some tribe


One of the first adult writers who hooked me, as a teen, was Kurt Vonnegut. My dad was a big fan of black humor, and we had all of his books when I was growing up. Vonnegut was the guy who convinced me that you could be both cynical and hopeful. More than any other writer, he gave me the sense that it was possible to both expect the worst and hope for the best from humankind.

In the winter, I refer to his work Cat’s Cradle nearly every day (because my husband often has ice-nine feet when he comes to bed).

His fiction writing was inspired and playful, but it is the article “Biafra: A People Betrayed,” published in Wampeters, Foma & Granfalloons that is one of the most moving things I’ve ever read. I first read it when I was 15 or 16, and had never heard of Biafra–I probably couldn’t even have found Nigeria on a map at the time–but it went through me like a shot, and I’ve never forgotten the Biafran’s struggle for self-determination, nor how much dignity Vonnegut gave them in his portrayal. I’ve read that book so many times that I’ve lost the entire front section–my original copy now starts on page 45.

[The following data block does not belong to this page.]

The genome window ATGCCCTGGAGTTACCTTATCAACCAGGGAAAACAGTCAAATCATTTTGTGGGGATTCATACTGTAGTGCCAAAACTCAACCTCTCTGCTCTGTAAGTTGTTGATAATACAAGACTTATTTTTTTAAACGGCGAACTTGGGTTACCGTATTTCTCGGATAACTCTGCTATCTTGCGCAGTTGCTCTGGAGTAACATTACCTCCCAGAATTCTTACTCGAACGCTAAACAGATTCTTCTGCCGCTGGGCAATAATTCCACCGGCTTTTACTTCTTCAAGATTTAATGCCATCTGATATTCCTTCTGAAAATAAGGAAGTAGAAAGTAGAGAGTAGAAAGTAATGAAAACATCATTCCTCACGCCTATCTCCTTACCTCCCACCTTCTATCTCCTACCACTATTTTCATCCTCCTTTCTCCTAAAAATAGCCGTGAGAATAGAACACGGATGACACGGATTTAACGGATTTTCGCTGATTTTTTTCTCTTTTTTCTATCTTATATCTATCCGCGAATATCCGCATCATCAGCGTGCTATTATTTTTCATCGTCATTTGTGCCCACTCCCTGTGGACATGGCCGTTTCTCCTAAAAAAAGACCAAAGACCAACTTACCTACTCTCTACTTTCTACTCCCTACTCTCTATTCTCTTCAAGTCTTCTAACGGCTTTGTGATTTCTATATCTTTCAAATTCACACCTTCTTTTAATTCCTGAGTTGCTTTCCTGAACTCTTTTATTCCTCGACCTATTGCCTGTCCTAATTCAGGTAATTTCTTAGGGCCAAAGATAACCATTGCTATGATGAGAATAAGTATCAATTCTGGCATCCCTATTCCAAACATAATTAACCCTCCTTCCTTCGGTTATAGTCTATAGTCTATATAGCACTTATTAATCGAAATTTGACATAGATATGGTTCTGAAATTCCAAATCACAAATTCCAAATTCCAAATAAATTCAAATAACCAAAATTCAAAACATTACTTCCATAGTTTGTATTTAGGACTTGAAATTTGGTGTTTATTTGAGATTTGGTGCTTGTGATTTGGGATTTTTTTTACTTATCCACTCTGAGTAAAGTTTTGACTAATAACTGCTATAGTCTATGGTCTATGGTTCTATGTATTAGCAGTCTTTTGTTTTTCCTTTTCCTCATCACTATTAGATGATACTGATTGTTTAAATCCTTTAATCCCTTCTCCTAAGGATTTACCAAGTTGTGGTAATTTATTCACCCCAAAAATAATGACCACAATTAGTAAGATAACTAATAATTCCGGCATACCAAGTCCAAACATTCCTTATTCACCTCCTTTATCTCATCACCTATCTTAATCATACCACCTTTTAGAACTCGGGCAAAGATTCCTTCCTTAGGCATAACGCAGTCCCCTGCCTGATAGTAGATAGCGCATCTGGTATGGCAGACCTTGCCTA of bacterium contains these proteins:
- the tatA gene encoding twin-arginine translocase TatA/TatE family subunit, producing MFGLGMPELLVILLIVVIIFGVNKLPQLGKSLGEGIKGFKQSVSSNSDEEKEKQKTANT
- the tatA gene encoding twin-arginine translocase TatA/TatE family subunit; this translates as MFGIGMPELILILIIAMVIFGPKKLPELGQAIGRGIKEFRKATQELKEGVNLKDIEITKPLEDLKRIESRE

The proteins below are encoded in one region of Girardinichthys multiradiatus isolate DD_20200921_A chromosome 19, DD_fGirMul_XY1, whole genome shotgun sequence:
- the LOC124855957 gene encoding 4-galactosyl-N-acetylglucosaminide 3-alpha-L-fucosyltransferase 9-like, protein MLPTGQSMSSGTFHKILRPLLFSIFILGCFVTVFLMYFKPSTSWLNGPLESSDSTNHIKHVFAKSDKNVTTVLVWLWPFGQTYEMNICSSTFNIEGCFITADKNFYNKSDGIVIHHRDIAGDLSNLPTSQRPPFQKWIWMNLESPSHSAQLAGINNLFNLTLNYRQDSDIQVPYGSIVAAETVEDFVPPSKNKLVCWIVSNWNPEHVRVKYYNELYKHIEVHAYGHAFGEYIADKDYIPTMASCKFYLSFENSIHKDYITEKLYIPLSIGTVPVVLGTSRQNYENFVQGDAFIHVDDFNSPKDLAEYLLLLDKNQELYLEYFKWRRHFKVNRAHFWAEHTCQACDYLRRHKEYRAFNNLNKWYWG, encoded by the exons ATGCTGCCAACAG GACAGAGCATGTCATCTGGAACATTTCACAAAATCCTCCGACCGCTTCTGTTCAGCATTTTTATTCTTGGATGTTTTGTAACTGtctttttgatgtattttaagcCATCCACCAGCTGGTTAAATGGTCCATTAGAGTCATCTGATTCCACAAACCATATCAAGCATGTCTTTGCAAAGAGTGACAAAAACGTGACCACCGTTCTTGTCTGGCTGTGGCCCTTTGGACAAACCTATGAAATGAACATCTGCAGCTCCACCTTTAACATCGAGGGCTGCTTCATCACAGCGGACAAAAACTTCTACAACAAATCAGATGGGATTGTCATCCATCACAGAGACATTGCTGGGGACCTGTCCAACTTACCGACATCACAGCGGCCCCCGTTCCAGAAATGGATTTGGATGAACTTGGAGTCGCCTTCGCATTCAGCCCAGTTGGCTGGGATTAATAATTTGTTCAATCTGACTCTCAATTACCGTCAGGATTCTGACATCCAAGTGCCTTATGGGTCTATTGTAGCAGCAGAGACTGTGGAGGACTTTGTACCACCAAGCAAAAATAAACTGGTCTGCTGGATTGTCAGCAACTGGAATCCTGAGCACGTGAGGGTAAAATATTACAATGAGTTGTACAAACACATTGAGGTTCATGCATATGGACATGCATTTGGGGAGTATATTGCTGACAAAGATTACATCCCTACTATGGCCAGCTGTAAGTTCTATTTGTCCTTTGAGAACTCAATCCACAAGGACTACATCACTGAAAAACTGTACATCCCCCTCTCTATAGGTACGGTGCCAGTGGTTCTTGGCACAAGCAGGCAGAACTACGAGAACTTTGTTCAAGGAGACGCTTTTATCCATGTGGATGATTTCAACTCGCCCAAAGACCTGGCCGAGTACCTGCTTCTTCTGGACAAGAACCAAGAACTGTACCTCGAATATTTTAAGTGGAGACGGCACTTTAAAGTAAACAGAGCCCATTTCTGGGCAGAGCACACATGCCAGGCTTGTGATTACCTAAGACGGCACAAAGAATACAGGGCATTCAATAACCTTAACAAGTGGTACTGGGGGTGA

I’ll miss you, Kurt. Say nothing but good of the dead.


April 12, 2007. books for grown-ups. 5 comments.